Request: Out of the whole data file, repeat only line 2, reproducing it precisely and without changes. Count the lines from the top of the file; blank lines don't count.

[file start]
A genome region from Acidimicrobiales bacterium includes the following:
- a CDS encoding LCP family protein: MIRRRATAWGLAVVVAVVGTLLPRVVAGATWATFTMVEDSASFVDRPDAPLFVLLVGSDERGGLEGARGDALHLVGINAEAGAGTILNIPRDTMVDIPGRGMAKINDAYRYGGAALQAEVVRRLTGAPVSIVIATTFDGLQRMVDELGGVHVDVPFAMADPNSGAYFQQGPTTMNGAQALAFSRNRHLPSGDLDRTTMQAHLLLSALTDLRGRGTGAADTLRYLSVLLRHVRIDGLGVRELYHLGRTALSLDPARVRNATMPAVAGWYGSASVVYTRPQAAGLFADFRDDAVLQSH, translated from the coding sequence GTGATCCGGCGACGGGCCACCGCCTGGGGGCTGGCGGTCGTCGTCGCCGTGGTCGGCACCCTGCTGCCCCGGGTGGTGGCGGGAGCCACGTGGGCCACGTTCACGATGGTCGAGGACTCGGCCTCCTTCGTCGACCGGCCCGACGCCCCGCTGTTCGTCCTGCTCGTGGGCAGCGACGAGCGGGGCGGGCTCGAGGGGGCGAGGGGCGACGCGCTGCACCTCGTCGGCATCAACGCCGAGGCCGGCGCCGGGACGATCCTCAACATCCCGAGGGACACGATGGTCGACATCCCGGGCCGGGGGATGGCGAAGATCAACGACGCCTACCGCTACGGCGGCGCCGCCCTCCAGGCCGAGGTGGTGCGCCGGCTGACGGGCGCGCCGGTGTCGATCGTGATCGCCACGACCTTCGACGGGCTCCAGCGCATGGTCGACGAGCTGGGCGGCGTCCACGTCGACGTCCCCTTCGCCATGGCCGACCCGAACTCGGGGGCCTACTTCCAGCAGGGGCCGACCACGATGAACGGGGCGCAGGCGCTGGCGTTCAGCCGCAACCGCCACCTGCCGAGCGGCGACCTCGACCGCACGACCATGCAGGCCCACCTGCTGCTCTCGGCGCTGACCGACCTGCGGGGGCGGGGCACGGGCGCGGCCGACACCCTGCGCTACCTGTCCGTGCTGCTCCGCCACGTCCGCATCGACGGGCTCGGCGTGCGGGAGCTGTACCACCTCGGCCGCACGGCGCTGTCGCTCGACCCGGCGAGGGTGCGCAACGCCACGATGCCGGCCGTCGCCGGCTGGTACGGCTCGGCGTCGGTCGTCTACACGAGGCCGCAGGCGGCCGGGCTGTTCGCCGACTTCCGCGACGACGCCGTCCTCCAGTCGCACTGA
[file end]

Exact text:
- a CDS encoding LCP family protein: MIRRRATAWGLAVVVAVVGTLLPRVVAGATWATFTMVEDSASFVDRPDAPLFVLLVGSDERGGLEGARGDALHLVGINAEAGAGTILNIPRDTMVDIPGRGMAKINDAYRYGGAALQAEVVRRLTGAPVSIVIATTFDGLQRMVDELGGVHVDVPFAMADPNSGAYFQQGPTTMNGAQALAFSRNRHLPSGDLDRTTMQAHLLLSALTDLRGRGTGAADTLRYLSVLLRHVRIDGLGVRELYHLGRTALSLDPARVRNATMPAVAGWYGSASVVYTRPQAAGLFADFRDDAVLQSH, translated from the coding sequence GTGATCCGGCGACGGGCCACCGCCTGGGGGCTGGCGGTCGTCGTCGCCGTGGTCGGCACCCTGCTGCCCCGGGTGGTGGCGGGAGCCACGTGGGCCACGTTCACGATGGTCGAGGACTCGGCCTCCTTCGTCGACCGGCCCGACGCCCCGCTGTTCGTCCTGCTCGTGGGCAGCGACGAGCGGGGCGGGCTCGAGGGGGCGAGGGGCGACGCGCTGCACCTCGTCGGCATCAACGCCGAGGCCGGCGCCGGGACGATCCTCAACATCCCGAGGGACACGATGGTCGACATCCCGGGCCGGGGGATGGCGAAGATCAACGACGCCTACCGCTACGGCGGCGCCGCCCTCCAGGCCGAGGTGGTGCGCCGGCTGACGGGCGCGCCGGTGTCGATCGTGATCGCCACGACCTTCGACGGGCTCCAGCGCATGGTCGACGAGCTGGGCGGCGTCCACGTCGACGTCCCCTTCGCCATGGCCGACCCGAACTCGGGGGCCTACTTCCAGCAGGGGCCGACCACGATGAACGGGGCGCAGGCGCTGGCGTTCAGCCGCAACCGCCACCTGCCGAGCGGCGACCTCGACCGCACGACCATGCAGGCCCACCTGCTGCTCTCGGCGCTGACCGACCTGCGGGGGCGGGGCACGGGCGCGGCCGACACCCTGCGCTACCTGTCCGTGCTGCTCCGCCACGTCCGCATCGACGGGCTCGGCGTGCGGGAGCTGTACCACCTCGGCCGCACGGCGCTGTCGCTCGACCCGGCGAGGGTGCGCAACGCCACGATGCCGGCCGTCGCCGGCTGGTACGGCTCGGCGTCGGTCGTCTACACGAGGCCGCAGGCGGCCGGGCTGTTCGCCGACTTCCGCGACGACGCCGTCCTCCAGTCGCACTGA